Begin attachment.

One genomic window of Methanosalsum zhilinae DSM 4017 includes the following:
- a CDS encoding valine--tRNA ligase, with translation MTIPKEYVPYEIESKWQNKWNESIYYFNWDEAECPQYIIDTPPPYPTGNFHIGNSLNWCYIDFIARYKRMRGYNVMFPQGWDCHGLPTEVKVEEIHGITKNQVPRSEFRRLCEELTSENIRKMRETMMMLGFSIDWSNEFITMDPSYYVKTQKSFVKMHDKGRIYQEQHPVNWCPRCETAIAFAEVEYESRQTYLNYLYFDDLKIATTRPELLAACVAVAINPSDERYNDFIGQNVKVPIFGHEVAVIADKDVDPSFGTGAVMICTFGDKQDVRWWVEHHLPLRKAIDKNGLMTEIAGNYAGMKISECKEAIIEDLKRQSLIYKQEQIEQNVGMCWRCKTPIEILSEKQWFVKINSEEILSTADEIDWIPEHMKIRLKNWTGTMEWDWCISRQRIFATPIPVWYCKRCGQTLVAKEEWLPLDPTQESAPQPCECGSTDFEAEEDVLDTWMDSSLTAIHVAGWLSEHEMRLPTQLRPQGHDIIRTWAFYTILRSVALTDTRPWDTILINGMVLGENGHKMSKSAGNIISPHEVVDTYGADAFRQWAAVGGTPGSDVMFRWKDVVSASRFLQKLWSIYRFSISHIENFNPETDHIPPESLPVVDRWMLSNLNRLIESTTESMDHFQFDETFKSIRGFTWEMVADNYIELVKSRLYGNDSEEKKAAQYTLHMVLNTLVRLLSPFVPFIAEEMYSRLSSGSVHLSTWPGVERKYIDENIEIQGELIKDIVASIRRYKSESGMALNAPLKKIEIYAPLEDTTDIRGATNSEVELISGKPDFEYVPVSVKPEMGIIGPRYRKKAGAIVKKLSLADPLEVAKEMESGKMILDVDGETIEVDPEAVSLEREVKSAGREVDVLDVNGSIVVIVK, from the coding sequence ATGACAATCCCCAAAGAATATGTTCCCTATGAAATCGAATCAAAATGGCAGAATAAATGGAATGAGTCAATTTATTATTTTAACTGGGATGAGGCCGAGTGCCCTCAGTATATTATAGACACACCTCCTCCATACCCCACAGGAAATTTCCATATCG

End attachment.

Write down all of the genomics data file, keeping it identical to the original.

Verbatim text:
One genomic window of Methanosalsum zhilinae DSM 4017 includes the following:
- a CDS encoding valine--tRNA ligase, with translation MTIPKEYVPYEIESKWQNKWNESIYYFNWDEAECPQYIIDTPPPYPTGNFHIGNSLNWCYIDFIARYKRMRGYNVMFPQGWDCHGLPTEVKVEEIHGITKNQVPRSEFRRLCEELTSENIRKMRETMMMLGFSIDWSNEFITMDPSYYVKTQKSFVKMHDKGRIYQEQHPVNWCPRCETAIAFAEVEYESRQTYLNYLYFDDLKIATTRPELLAACVAVAINPSDERYNDFIGQNVKVPIFGHEVAVIADKDVDPSFGTGAVMICTFGDKQDVRWWVEHHLPLRKAIDKNGLMTEIAGNYAGMKISECKEAIIEDLKRQSLIYKQEQIEQNVGMCWRCKTPIEILSEKQWFVKINSEEILSTADEIDWIPEHMKIRLKNWTGTMEWDWCISRQRIFATPIPVWYCKRCGQTLVAKEEWLPLDPTQESAPQPCECGSTDFEAEEDVLDTWMDSSLTAIHVAGWLSEHEMRLPTQLRPQGHDIIRTWAFYTILRSVALTDTRPWDTILINGMVLGENGHKMSKSAGNIISPHEVVDTYGADAFRQWAAVGGTPGSDVMFRWKDVVSASRFLQKLWSIYRFSISHIENFNPETDHIPPESLPVVDRWMLSNLNRLIESTTESMDHFQFDETFKSIRGFTWEMVADNYIELVKSRLYGNDSEEKKAAQYTLHMVLNTLVRLLSPFVPFIAEEMYSRLSSGSVHLSTWPGVERKYIDENIEIQGELIKDIVASIRRYKSESGMALNAPLKKIEIYAPLEDTTDIRGATNSEVELISGKPDFEYVPVSVKPEMGIIGPRYRKKAGAIVKKLSLADPLEVAKEMESGKMILDVDGETIEVDPEAVSLEREVKSAGREVDVLDVNGSIVVIVK, from the coding sequence ATGACAATCCCCAAAGAATATGTTCCCTATGAAATCGAATCAAAATGGCAGAATAAATGGAATGAGTCAATTTATTATTTTAACTGGGATGAGGCCGAGTGCCCTCAGTATATTATAGACACACCTCCTCCATACCCCACAGGAAATTTCCATATCG